By Daniel Lammin
26th February 2019

There’s an argument that some works, no matter how beloved or remarkable they are, cannot and should not be adapted to film. Sometimes that argument is proved wrong (as with ‘The Lord Of The Rings’ or ‘Angels in America’), sometimes proved entirely valid (as with ‘His Dark Materials’ and the many attempts at ‘Dune’). Sitting somewhere in between though is one of the more curious acts of book-to-screen adaptation: Zack Snyder’s sprawling attempt to adapt ‘Watchmen’, a graphic novel titanic in scope and reputation. The initial reaction to the film was confused - some thought it daring and thrilling, others misguided and bloated, some visionary, some obnoxious, some better than they imagined, some worse than they imagined. In the past ten years since its release, it’s also hard to know what its legacy is, though the general consensus seems to lean more towards the positive. Even after all this time, it’s hard to tell whether it was an unexpected success or a fascinating failure.

In many ways, Snyder’s film was doomed before the cameras rolled, due entirely to the fact that its source material is the apex of its storytelling form. The graphic novel from writer Alan Moore and illustrator Dave Gibbons is a masterpiece, not only one of the finest works in the comic book form, but one of the great works of 20th century literature. It reimagines the superhero mythology in startling fashion, crafting an alternate history (contemporary when it was published in 1986-1987) where masked vigilantes and superheroes actually exist, and the logical social, historical, political and philosophical effect that would have. Moore and Gibbons’ vision is utterly complete, setting their dense epic in a version of the 80s where the Cold War has escalated rather than moved towards resolution, where nuclear holocaust is almost a certainty, where Nixon is still president, where the Vietnam War was won, where vigilantism has been outlawed, and where the existence of a superhuman figure destabilises our concept of our own existence. ‘Watchmen’ is a work of such staggering complexity and so passionately loved that any attempt to move it into a different medium could only fail, inevitably unable to contain its staggering narrative and thematic scope, and placed under the most extreme scrutiny.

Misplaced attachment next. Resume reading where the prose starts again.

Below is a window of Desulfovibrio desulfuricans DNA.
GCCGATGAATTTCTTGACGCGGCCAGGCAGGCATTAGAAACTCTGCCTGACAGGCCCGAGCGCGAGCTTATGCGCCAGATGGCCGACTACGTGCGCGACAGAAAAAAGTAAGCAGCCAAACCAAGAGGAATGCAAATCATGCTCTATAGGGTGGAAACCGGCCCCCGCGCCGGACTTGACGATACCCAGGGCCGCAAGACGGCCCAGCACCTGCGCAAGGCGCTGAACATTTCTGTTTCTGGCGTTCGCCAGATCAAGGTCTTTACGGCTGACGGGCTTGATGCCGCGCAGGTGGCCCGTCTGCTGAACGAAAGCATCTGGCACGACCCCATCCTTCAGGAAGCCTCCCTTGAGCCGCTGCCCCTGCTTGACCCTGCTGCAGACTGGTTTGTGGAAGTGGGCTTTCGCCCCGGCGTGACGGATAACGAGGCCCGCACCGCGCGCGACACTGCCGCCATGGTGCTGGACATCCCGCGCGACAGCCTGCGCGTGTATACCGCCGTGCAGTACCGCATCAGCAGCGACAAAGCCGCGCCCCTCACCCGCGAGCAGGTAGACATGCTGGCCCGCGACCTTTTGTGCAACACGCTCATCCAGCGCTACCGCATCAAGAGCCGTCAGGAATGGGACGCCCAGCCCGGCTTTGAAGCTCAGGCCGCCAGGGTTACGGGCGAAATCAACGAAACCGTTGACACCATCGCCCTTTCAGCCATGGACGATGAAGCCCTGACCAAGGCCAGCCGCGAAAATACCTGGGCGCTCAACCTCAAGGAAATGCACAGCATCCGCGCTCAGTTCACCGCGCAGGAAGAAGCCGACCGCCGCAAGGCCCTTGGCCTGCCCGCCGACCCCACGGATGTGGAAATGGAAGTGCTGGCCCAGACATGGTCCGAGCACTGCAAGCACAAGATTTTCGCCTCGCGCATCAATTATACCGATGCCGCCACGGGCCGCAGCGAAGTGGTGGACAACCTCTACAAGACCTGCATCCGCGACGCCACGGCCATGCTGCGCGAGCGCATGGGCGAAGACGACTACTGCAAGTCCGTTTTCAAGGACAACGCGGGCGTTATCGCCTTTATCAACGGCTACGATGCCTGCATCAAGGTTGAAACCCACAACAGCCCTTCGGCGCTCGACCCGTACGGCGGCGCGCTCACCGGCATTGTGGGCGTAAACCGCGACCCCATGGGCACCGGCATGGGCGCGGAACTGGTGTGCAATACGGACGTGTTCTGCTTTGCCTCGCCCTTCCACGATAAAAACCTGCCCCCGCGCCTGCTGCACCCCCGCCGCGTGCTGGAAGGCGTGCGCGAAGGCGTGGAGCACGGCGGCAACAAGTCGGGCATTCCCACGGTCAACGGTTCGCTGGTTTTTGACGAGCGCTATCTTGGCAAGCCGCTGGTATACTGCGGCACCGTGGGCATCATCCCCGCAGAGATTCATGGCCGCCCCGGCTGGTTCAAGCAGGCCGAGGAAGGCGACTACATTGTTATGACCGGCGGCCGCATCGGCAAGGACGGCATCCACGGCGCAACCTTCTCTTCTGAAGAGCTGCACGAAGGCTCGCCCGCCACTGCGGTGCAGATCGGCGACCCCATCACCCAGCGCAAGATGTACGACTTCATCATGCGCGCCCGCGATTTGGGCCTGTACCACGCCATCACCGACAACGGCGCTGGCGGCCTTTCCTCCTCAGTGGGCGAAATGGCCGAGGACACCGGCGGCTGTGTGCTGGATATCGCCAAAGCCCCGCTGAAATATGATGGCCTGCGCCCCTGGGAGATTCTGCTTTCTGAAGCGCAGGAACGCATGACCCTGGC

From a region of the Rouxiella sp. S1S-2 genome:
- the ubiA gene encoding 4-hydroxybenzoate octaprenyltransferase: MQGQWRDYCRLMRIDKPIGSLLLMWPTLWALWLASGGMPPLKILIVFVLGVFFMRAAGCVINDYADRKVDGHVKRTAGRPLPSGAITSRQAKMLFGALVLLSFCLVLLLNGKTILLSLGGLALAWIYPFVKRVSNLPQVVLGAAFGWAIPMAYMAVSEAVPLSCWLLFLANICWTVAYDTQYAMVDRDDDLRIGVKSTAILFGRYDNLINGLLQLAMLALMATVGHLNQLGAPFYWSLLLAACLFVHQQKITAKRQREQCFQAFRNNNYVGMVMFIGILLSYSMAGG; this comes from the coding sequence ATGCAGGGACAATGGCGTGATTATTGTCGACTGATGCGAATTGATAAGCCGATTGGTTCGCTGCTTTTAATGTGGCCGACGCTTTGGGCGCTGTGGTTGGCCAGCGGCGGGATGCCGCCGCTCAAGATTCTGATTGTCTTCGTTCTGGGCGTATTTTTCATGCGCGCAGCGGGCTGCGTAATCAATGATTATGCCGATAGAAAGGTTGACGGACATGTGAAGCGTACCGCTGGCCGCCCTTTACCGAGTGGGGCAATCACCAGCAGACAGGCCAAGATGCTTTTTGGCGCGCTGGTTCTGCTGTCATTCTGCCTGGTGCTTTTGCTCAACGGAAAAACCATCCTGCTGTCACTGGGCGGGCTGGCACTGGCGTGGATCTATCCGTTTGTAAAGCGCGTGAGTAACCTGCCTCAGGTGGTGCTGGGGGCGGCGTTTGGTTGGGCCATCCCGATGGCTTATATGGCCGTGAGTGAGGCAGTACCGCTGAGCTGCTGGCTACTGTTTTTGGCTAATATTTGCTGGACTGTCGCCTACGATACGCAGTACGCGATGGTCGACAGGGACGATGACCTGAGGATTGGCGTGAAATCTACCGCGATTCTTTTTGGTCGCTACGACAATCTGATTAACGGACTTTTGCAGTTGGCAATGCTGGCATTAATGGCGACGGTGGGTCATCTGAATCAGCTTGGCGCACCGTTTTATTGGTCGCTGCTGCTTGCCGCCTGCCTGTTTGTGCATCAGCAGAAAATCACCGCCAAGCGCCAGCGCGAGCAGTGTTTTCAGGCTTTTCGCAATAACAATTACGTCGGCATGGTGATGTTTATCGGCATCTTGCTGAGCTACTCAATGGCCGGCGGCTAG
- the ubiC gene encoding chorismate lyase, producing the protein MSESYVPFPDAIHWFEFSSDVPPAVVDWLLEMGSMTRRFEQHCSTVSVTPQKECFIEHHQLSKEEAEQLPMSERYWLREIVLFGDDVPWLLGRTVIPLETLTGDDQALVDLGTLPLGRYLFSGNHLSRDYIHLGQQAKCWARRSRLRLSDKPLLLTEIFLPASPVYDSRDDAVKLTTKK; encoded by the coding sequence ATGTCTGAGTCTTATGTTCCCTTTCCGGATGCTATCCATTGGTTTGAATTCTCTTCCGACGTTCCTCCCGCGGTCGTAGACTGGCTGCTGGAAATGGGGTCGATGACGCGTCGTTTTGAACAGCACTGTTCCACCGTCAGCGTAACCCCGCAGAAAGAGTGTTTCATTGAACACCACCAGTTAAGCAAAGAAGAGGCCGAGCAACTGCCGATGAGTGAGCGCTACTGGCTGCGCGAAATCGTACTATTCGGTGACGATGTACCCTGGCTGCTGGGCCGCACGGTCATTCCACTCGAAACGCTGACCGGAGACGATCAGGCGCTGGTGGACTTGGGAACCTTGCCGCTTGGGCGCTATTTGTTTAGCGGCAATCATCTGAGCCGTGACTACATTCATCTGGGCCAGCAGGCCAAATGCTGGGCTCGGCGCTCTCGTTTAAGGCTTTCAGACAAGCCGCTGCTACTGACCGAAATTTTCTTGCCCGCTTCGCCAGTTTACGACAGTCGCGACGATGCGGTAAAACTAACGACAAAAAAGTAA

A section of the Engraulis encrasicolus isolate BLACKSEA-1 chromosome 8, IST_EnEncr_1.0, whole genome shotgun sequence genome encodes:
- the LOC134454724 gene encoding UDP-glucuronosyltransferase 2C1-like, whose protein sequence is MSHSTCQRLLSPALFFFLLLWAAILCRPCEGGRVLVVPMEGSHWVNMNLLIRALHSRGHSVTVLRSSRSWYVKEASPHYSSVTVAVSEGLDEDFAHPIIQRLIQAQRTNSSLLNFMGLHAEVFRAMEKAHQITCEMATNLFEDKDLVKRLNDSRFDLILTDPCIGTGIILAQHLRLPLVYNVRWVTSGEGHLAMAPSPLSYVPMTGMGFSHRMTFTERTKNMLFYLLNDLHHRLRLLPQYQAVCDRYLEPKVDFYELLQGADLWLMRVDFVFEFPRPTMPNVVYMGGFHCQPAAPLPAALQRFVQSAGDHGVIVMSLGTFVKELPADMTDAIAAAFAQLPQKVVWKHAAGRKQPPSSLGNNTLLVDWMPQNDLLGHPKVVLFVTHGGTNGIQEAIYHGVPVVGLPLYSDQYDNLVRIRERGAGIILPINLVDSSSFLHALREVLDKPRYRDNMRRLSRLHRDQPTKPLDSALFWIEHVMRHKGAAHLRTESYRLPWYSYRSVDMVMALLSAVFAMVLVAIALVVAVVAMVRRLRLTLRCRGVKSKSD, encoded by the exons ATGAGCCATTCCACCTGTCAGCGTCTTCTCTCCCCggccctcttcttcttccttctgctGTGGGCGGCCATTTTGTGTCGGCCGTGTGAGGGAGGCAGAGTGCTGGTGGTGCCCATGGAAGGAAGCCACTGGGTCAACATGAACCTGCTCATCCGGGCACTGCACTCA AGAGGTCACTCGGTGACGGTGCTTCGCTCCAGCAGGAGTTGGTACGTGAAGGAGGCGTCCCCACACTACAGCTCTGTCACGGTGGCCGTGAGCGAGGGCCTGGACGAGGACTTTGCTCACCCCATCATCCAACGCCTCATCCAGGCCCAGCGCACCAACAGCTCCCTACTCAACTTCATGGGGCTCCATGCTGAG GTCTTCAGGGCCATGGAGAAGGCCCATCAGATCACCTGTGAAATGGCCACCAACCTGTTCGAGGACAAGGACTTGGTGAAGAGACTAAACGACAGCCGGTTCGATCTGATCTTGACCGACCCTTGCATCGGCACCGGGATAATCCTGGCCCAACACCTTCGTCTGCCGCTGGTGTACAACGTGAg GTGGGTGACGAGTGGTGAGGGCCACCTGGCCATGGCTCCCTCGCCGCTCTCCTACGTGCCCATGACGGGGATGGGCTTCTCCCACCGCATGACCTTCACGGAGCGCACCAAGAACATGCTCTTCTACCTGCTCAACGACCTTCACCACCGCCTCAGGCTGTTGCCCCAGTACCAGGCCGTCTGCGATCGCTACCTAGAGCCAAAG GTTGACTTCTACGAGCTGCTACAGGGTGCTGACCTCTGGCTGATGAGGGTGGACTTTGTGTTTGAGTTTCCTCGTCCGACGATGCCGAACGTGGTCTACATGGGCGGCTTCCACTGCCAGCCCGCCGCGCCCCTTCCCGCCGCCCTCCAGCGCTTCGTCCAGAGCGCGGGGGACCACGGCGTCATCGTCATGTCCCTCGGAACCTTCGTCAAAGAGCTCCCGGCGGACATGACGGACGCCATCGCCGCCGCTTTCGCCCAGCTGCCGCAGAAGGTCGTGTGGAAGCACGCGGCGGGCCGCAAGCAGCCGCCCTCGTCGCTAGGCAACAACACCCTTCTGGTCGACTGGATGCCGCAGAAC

There had been many attempts before the 2009 film, but even now, it seems so incongruous that Zack Snyder, of all people, would be the person to pull it off. His previous films ‘Dawn of the Dead’ (2004) and ‘300’ (2006) had demonstrated his skill as a visualist, but neither (especially ‘300’) showed him capable of the thematic depth or storytelling pyrotechnics necessary to bring ‘Watchmen’ to the screen. And yet, both at the time and now revisiting it, I can’t help feeling that Snyder may have gotten closer to achieving the impossible than anyone could have. There are many flaws to the film (some Snyder’s indulgent tendencies, some a consequence of being too faithful to some of the more problematic aspects of the novel), and the changing of the ending will always rile fans up, but I’d argue there are far more things to celebrate about this film than there are to condemn. There are even moments I’d go so far as to call sublime.